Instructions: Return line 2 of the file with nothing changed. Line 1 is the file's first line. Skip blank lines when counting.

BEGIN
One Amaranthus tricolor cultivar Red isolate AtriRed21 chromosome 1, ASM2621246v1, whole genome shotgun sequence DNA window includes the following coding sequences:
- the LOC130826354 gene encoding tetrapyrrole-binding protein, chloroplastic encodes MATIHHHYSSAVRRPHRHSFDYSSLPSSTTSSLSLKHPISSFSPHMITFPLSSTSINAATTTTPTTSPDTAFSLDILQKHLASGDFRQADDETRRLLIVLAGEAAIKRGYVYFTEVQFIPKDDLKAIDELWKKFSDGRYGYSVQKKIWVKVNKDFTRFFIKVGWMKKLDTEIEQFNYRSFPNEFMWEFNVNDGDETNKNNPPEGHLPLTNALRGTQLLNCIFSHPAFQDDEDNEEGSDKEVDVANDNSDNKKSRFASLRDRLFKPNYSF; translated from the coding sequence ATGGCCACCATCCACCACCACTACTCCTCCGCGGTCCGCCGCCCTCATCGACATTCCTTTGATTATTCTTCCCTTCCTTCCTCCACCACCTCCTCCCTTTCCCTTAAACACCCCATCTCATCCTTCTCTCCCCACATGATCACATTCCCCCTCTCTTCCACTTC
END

- the LOC130826354 gene encoding tetrapyrrole-binding protein, chloroplastic encodes MATIHHHYSSAVRRPHRHSFDYSSLPSSTTSSLSLKHPISSFSPHMITFPLSSTSINAATTTTPTTSPDTAFSLDILQKHLASGDFRQADDETRRLLIVLAGEAAIKRGYVYFTEVQFIPKDDLKAIDELWKKFSDGRYGYSVQKKIWVKVNKDFTRFFIKVGWMKKLDTEIEQFNYRSFPNEFMWEFNVNDGDETNKNNPPEGHLPLTNALRGTQLLNCIFSHPAFQDDEDNEEGSDKEVDVANDNSDNKKSRFASLRDRLFKPNYSF; translated from the coding sequence ATGGCCACCATCCACCACCACTACTCCTCCGCGGTCCGCCGCCCTCATCGACATTCCTTTGATTATTCTTCCCTTCCTTCCTCCACCACCTCCTCCCTTTCCCTTAAACACCCCATCTCATCCTTCTCTCCCCACATGATCACATTCCCCCTCTCTTCCACTTC